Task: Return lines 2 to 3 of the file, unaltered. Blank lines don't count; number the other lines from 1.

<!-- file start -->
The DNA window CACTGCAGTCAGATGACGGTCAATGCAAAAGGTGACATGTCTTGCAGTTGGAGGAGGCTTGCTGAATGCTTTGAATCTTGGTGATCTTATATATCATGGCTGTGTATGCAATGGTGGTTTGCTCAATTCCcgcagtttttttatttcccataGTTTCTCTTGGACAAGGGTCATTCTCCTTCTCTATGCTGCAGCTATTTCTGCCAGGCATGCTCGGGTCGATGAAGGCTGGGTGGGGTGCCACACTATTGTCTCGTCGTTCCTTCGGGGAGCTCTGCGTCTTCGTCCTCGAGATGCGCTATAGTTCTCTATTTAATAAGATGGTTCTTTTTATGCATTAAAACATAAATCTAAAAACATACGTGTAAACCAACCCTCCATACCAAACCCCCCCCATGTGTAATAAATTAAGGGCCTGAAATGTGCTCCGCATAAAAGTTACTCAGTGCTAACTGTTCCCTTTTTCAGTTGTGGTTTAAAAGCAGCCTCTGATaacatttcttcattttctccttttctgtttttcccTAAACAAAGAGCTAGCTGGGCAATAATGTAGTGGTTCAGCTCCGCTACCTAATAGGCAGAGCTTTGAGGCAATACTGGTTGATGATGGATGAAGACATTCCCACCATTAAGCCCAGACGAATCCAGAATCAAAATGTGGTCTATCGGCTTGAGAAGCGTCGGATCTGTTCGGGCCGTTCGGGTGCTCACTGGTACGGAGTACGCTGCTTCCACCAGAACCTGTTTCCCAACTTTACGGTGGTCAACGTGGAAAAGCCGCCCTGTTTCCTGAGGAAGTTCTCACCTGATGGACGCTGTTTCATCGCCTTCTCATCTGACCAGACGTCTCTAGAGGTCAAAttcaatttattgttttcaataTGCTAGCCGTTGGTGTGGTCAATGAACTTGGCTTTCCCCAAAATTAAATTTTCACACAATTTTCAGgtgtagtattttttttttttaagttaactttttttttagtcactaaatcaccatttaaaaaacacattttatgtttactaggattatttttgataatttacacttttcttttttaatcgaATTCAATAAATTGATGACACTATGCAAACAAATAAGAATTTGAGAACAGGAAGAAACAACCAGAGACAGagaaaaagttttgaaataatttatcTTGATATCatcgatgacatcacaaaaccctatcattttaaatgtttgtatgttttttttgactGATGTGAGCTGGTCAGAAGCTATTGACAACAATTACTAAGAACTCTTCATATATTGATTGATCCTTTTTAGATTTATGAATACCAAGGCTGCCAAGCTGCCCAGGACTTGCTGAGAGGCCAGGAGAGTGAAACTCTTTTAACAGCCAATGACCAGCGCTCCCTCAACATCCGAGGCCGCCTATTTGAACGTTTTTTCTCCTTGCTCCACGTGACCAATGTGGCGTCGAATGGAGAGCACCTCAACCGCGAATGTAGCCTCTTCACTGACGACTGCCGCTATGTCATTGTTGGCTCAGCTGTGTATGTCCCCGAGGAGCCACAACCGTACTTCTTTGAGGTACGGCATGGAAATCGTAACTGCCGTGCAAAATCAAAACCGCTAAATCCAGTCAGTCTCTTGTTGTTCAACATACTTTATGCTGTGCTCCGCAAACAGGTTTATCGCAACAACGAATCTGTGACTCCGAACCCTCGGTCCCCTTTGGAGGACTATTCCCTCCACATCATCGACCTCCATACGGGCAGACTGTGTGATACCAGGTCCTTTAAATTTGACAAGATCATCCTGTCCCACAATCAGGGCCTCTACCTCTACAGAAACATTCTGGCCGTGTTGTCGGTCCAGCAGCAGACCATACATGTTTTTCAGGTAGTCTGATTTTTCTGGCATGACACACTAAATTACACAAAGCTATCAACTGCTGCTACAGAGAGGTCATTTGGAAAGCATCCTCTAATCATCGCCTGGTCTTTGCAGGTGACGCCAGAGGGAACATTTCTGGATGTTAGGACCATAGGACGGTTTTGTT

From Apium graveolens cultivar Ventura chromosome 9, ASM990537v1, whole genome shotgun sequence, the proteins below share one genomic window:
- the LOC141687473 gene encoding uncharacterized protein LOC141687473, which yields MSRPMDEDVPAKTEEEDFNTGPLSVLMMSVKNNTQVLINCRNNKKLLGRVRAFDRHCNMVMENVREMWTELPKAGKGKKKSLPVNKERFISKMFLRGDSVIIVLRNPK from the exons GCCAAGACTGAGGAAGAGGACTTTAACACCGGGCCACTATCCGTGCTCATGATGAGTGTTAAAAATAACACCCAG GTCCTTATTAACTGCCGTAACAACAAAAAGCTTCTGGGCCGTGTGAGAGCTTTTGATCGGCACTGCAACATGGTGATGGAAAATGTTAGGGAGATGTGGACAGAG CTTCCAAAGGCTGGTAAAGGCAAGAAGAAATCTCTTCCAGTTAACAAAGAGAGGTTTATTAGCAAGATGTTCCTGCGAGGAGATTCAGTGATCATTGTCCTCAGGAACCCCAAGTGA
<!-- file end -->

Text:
From Apium graveolens cultivar Ventura chromosome 9, ASM990537v1, whole genome shotgun sequence, the proteins below share one genomic window:
- the LOC141687473 gene encoding uncharacterized protein LOC141687473, which yields MSRPMDEDVPAKTEEEDFNTGPLSVLMMSVKNNTQVLINCRNNKKLLGRVRAFDRHCNMVMENVREMWTELPKAGKGKKKSLPVNKERFISKMFLRGDSVIIVLRNPK from the exons GCCAAGACTGAGGAAGAGGACTTTAACACCGGGCCACTATCCGTGCTCATGATGAGTGTTAAAAATAACACCCAG GTCCTTATTAACTGCCGTAACAACAAAAAGCTTCTGGGCCGTGTGAGAGCTTTTGATCGGCACTGCAACATGGTGATGGAAAATGTTAGGGAGATGTGGACAGAG CTTCCAAAGGCTGGTAAAGGCAAGAAGAAATCTCTTCCAGTTAACAAAGAGAGGTTTATTAGCAAGATGTTCCTGCGAGGAGATTCAGTGATCATTGTCCTCAGGAACCCCAAGTGA